Etruscan coins

Etruscans did not have coins. There were clay tablets instead. The Etruscans bartered. Like the Egyptians, Phoenicians and Carthaginians, the Etruscans were rather slow to adopt the Greek invention of coinage. The brief period of Etruscan coinage, with the predominance of marks of value, seems to be an amalgam that reconciles two very different monetary systems: the ‘primitive’ bronze-weighing and aes grave economy of central Italy with that of struck silver and gold issues of southern Italian Greek type not familiar in Etruria.

Silver and gold

Pupluna - XXV asses.
Lion's head right; X-XV (mark of value) below and behind Blank.
AV 1,40 g, period of 3rd century BC.

Setting aside the early 5th century BC Auriol-type silver fractions of the Volterra hoard of 1868,[1] which are probably not of Etruscan production, the earliest struck silver coinage seems to be that of Vulci and Populonia. An attribution to the 5th century for these first issues of tridrachms, didrachms, or staters and drachms is plausible since they seem to be struck on the ‘Chalcidian’ silver drachm standard of theoretically about 5.8 grams,[2] which were present at Etruria’s nearest Greek neighbour, i.e. Cumae, dated to about 475-470 BC [3] and at other Greek cities important to Etruscan sea-borne commerce in the early 5th century, such as Himera, Naxos and Zancle. The coins are of Greek style, but with an Etruscan flavour and have a predilection for ‘apotropaic’ images of exotic animals and monsters that drive away evil demons. The wheels with curved struts of Vulci are also reminiscent of some 5th century Macedonian tribal coins.[4] These early issues are rare and seem not to have been exported; they have no mark of value and must have had a limited circulation.

An issue of silver didrachms with a crudely engraved male head issued on a similar ‘Chalcidian’ weight standard to the undenominated coins of Vulci and Populonia, but bearing the mark of value 5, has been tentatively attributed to Luca during the last quarter of the 4th century or later.[5] They correspond to a single silver unit of about 2.25 grams, probably representing the silver equivalent of a bronze as or libra, derived from the Greek litra. These male heads were probably followed by a more finely produced octopus/amphora silver series,[6] also struck on the ‘Chalcidian’ standard, but with exactly double the unit of value of the former. The marks of value 20, 10 and 5, give a silver unit or as of about 1.13 grams, approximately one Roman scruple, and probably represent a devaluation of the bronze unit in relation to silver.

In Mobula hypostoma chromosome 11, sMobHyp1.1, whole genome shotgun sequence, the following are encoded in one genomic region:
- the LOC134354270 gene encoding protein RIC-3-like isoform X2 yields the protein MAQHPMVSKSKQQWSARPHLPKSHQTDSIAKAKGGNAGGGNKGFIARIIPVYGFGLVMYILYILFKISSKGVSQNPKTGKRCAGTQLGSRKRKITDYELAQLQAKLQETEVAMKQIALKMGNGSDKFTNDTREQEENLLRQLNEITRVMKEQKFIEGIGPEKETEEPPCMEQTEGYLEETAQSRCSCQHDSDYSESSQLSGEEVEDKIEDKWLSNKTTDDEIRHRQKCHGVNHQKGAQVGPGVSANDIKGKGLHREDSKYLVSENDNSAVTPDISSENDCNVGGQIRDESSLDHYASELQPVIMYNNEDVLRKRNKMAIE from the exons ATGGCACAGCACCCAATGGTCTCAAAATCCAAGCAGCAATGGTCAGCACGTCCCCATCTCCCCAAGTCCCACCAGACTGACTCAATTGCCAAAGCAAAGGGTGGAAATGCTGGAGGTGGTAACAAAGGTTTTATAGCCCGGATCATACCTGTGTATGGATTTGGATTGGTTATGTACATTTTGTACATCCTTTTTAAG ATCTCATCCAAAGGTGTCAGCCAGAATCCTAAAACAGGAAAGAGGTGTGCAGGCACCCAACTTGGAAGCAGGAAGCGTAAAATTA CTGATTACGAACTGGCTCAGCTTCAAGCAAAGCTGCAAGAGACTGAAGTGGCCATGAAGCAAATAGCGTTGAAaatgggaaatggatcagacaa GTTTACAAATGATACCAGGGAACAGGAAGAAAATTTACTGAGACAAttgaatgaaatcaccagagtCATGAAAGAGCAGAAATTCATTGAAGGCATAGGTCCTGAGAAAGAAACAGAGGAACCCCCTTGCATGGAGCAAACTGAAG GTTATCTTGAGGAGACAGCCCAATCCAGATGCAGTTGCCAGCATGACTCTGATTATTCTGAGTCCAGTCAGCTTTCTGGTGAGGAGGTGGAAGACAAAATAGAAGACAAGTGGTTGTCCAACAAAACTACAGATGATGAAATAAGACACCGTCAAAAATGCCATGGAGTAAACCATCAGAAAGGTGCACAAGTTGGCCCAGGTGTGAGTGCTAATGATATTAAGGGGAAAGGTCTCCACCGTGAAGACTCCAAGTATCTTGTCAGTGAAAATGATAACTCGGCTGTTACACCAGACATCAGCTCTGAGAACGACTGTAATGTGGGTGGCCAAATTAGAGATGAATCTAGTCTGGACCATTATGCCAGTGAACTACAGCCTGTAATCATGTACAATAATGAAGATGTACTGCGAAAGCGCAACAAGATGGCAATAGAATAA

Populonia may have been the first Etruscan city to place a mark of value on its coinage, following a practice already established by the mid-5th century at Syracuse and other Sicilian mints for silver uncial fractions of the litra, and at Akragas, the silver 5-litrae denominated ΠEN for pentalitron [7] and I for litra.[8] The first Metus series has been dated to the second half of the 5th century by recent excavations at Prestino, via Isonzo,[9] a chronology confirmed by the subsequent find of a rare 5-unit piece of the same series in the excavation of the early 4th century Etruscan sanctuary at Golasecca, from the phase III A 2 stratum.[10] The weight standard employed seems to be the Corinthian stater (or Attic didrachm) with a theoretical weight of about 8.6 grams, subdivided into 10, 5 and 2½ units that seem to be on the Sicilian silver litrae standard of 0.86 grams. An issue of staters on the ‘Corinthian’ standard attested at Cumae, Etruria’s nearest Greek neighbour, dated to about 470-455 BC,[11] may have provided the metrological model for this issue, which was denominated with Etruscan numeral X (=10); associated fractions are, V (= 5) and II< (=2½).

The second Metus silver series of Populonia, massive by Etruscan standards, with the mark of value 20, 10 and 5 units, is on the same metrological standard as the Hercle and Menvra 20-units, male and female head 10, and male head 5, 2⅕ and 1 unit and by metrological association, are related to the Metus, lion head, male and female headed 50 to 10 unit gold issues. Find evidence from the Ponte Gini di Orentino excavation [12] suggests a dating for this whole phase in the first half of the 3rd century and may be connected with the First Punic War. The metrology of this phase, with marks of value exactly double those of the first Metus issue, may correspond to the elusive ‘Italian school’ introduction of the denarius proposed by Pliny to 269 BC,[13] as it is exactly on the same standard and anticipates the Roman denarius and multiple-as systems introduced during the Second Punic War in about 212/211.